Last Updated: Friday - 09/24/2010
Week of February 7, 2005
Escape prison by surrendering
Jesus' light guides us out of our darkness
My Glass is Half Full
By MARK PICKUP
In 1945, the Russian writer Alexander Solzhenitsyn was sentenced to eight years in a Russian labour camp because of his criticism of the government. He chronicled his experiences in prison camps in a series of writings including a trilogy entitled Gulag Archipelago.
Solzhenitsyn described an illumination that came to him while languishing in prison. This illumination enabled him to begin comprehending the glorious, transforming liberty of the children of God, regardless of their physical circumstances.
The veil is removed
St. Paul referred to this liberty in 2 Corinthians. "But whenever a person turns to the Lord the veil is removed. Now the Lord is the Spirit, and where the Spirit of the Lord is, there is freedom. All of us, gazing with unveiled face on the glory of the Lord, are being transformed into the same image of glory to glory, as from the Lord who is the Spirit." (2 Corinthians 3:16-18).
This was the spiritual liberty revealed to Solzhenitsyn despite his miserable, stinking prison cell. In any human context he possessed no liberty whatsoever! But out of Solzhenitsyn's wretched surroundings came salvation and joy. It was lying on the jail's rotting straw that he discovered union with Christ's crucifixion and resurrection. Into the inky darkness shone a great light.
My prison is my own body. For more than 20 years, incurable multiple sclerosis has slowly ravaged it. The prison gets smaller each year as my body slowly turns into a living carcass. Despite this ugly reality, I, too, have discovered a great light shining into my prison.
Prisons may have barred windows or be paralysis and wheelchairs. They can take the form of crippling fears and phobias, broken bodies or broken hearts, addictions or sin. The worst prisons, however, are not made of concrete, bars and locked metal doors: they are found in human hearts and minds.
The good news is that no matter what makes up a person's prison, the truth and liberation of Christ's light and truth can penetrate through their walls and darkness. Christ's truth can (and does) set people free, even today. He said:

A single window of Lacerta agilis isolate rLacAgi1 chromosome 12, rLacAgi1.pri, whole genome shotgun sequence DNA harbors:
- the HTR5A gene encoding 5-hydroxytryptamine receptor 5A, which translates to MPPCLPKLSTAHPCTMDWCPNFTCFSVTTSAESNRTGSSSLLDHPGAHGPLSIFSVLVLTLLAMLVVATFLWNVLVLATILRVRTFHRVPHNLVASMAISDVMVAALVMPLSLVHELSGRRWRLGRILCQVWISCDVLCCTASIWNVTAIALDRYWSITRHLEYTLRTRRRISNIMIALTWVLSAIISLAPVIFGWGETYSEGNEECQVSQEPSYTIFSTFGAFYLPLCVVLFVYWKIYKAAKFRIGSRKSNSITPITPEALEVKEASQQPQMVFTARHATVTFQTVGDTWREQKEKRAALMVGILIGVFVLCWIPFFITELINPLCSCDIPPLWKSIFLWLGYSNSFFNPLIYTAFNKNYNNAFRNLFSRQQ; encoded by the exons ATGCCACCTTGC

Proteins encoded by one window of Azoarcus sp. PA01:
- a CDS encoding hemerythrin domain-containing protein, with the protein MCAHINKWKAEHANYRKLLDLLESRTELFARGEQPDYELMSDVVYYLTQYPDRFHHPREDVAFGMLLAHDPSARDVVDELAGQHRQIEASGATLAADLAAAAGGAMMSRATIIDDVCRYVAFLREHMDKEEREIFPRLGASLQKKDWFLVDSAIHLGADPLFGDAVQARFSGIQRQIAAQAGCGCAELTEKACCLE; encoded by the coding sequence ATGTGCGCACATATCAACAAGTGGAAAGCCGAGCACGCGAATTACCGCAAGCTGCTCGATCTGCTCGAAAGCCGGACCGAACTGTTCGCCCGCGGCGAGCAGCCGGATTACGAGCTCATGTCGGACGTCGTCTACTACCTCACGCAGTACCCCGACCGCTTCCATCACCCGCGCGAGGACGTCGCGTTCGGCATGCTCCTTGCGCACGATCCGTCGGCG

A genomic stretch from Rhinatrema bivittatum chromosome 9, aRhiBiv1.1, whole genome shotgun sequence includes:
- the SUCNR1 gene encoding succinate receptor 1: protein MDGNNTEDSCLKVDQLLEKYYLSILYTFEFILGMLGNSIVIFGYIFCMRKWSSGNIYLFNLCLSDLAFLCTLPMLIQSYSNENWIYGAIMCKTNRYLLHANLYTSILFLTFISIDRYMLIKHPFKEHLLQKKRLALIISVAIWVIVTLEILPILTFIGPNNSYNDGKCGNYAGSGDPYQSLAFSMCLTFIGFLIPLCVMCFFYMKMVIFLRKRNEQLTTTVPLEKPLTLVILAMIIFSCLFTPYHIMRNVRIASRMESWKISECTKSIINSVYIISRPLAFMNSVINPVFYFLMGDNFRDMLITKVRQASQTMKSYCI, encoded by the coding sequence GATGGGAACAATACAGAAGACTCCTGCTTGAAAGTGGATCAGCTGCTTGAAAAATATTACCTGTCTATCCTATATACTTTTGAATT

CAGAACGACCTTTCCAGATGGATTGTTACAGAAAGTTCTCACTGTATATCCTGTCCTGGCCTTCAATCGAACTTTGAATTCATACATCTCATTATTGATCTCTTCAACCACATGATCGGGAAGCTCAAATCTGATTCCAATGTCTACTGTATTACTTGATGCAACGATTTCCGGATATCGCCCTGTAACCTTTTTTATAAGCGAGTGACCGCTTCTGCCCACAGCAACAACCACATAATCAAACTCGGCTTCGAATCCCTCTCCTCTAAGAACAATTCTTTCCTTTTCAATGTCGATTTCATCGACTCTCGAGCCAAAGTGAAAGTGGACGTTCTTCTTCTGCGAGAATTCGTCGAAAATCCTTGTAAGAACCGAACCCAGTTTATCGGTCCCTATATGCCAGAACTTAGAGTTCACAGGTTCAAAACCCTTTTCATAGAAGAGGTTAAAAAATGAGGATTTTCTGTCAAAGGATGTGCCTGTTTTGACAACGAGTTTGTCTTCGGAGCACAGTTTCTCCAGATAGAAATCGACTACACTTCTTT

"If you hold to my teachings, you are really my disciples. Then you will know the truth, and the truth will set you free" (John 8:31-32). But what sort of freedom did Christ mean? Jesus expanded on this by speaking about freedom from the bondage of sin and condemnation. And for those of us who are acutely aware of our sins, this means everything. Like King David, our sins are always before us (Psalm 51:3.).
Jesus is truth
What is the truth? Jesus was speaking of truth that leads to salvation: In other words, Jesus is truth. I find it ironic that Pilate posed this very question as he was looking truth square in the face. What is the light? Jesus is the light of the world.
The light came into the world, but the world did not comprehend it. Still, the light of Christ shines despite drastic or dire earthly circumstances. The light and truth of Christ has both confounded and illuminated the hearts and minds of men and women living in the first to the 21st centuries.
How can people comprehend the light? I'm not sure human beings are capable of comprehending the light without utterly and completely surrendering themselves to the light - Jesus Christ. They must submit to the will of God - content to accept whatever that may be.
The words "surrender" and "submission" represent particularly repugnant concepts to a vain, spoilt and stiff-necked generation like the 'Boomers (I know: I'm part of that age group). Submission to anything is unthinkable to most of us. But the option is to stubbornly remain in soul darkness, stumbling or suffering without meaning. That ends in the greatest human poverty: spiritual despair.
But those who finally choose to surrender everything to Christ - usually after all other possible options have been exhausted - will eventually begin to detect the first rays of a great light pushing back their internal darkness.
It is only then that a striking irony becomes heart-rendingly apparent. It is only in real surrender that we find real liberty. Isn't it rich? Isn't it a hilarious irony that lies at the bottom of all existence? Freedom in surrender! Liberty in submission!
Like Mary of Bethany, all we need to do is sit quietly at the feet of Jesus, basking in the warmth of his light and willingly be taught the truth without the hindrances of our fears, self-interests or pride.
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